Last week I was intending to post a bit about the online racism debate, which had a new flurry (surrounding a novel by Patricia Wrede, and attempts to defend it by Lois McMaster Bujold) which seemed to me to be a lot of people with good intentions and righteous enthusiasm (on both 'sides') getting drawn into a quite unhelpful and destructive pattern of oppositional argument and accusation. Unfortunately, its pretty hard to criticise the debate without being drawn into it, which is just one of the reasons I find it so counter-productive.
So instead, I'm just going to say that if racism is an issue that concerns you, or if you just want to see an excellent, very moving, film, that you would find your time well spent in going to see Samson and Delilah, currently in cinemas in Australia (you in the rest of the world will have to wait, quite likely until some sort of arthouse film festival). This is an very well made film, by relatively new screen writer and director Warwick Thornton (doctor_k_ and I loved his short film Nana when we saw it last year).
The films approach to the issues faced by its young Aboriginal protagonists is unflinching and not didactic or judgmental. It doesn't lecture you about its issues, just peels back the bandage and shows you the wound. doctor_k_ and I found ourselves in tears leaving the cinema, I'm finding the same now just remembering it now. Though admittedly we are in no way able to judge the emotional impact of the film objectively, our experience was strongly tinged with missing Alice Springs and the beautiful country around it, and the memories of our time there, to the point we kept experiencing rushes of emotion at locations as mundane as the Coles car park. Tom is able to give a more objective assessment though, and he liked it too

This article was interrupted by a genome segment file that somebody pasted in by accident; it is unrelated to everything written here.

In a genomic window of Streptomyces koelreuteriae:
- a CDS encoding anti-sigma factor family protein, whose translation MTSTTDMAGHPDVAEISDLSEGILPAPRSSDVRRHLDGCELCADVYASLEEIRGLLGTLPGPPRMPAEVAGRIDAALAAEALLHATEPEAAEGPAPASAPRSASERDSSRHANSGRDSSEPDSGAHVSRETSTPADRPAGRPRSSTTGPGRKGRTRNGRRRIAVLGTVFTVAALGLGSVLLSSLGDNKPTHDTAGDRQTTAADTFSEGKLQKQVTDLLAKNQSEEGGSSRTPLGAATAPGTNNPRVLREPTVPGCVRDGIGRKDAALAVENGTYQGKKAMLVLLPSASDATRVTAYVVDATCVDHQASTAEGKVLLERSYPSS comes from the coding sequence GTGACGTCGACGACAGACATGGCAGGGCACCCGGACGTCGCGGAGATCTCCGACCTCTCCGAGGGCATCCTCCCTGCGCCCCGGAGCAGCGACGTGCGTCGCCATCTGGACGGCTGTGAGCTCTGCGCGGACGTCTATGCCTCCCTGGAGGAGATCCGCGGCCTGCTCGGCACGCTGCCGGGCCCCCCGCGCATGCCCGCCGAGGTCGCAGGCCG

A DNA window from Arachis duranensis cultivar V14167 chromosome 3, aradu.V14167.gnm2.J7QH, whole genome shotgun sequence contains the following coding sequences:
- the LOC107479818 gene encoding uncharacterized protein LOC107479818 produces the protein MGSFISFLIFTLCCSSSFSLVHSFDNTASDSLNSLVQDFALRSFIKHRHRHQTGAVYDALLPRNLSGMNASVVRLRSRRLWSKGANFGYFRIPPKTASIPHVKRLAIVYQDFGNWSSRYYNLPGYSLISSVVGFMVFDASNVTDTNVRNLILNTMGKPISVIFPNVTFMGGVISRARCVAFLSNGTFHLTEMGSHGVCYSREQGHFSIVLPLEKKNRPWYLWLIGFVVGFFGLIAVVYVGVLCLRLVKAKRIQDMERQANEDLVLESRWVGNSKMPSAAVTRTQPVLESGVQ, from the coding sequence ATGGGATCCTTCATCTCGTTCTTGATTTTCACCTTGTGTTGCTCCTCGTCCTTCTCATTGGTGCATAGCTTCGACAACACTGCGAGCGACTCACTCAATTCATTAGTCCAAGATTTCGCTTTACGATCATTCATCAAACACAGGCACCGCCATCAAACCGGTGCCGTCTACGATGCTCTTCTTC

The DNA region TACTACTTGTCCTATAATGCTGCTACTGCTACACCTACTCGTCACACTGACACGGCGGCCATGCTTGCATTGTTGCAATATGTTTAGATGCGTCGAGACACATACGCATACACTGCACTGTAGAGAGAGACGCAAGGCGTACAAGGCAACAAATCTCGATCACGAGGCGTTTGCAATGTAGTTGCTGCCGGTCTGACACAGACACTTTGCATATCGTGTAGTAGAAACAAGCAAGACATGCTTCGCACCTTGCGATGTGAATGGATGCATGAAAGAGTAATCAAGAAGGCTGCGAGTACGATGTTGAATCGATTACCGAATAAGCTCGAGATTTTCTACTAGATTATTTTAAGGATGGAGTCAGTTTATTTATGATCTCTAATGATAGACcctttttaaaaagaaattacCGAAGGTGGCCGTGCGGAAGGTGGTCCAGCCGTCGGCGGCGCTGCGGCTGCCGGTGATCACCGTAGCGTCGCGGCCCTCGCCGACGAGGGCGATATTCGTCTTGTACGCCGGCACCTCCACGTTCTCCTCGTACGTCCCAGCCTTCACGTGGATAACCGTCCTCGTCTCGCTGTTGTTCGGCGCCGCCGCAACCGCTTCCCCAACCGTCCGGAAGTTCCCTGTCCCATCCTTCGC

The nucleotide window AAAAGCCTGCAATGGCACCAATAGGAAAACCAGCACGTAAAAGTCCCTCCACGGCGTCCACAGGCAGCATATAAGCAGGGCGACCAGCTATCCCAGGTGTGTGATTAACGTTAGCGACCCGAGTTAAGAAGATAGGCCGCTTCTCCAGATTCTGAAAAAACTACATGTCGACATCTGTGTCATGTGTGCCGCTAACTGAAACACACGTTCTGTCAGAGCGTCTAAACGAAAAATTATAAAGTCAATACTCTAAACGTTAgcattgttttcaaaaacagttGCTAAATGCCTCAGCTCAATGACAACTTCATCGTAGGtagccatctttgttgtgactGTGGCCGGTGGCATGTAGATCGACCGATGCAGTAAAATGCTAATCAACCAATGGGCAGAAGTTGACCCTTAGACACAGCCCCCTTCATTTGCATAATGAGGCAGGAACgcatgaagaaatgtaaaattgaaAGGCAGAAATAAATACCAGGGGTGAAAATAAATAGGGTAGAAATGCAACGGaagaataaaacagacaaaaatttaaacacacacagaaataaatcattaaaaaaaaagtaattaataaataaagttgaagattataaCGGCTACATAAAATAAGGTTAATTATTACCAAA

And besides that, some excellent performances (we were particularly pleased to see Mitjili Napanangka Gibson again, who played the title role in Nana, in the film), some very fine cinematography that showed the beautiful landscape and flora and fauna of the central desert without lingering on it or sentimentalising it, and very assured, precise combination of direction and script that made the film seem unhurried and slow, but never wasted a moment, and managed to pack a huge number of issues facing the central Australian Indigenous community into the film in a natural unforced way.
The artistic merits of this film are considerable, and I definitely would recommend it purely as well-made cinema. But it is also a film that can communicate many of the issues in Central Australia, issues that we have touched us very deeply and that we have sometimes found hard to communicate to our friends. Go and see this film, and tell people about it.
And apart from the film, I also recommend listening to Jimmy Little's slow groovy heartfelt cover of an Australian classic anti-racist song, and slowly dancing around your office.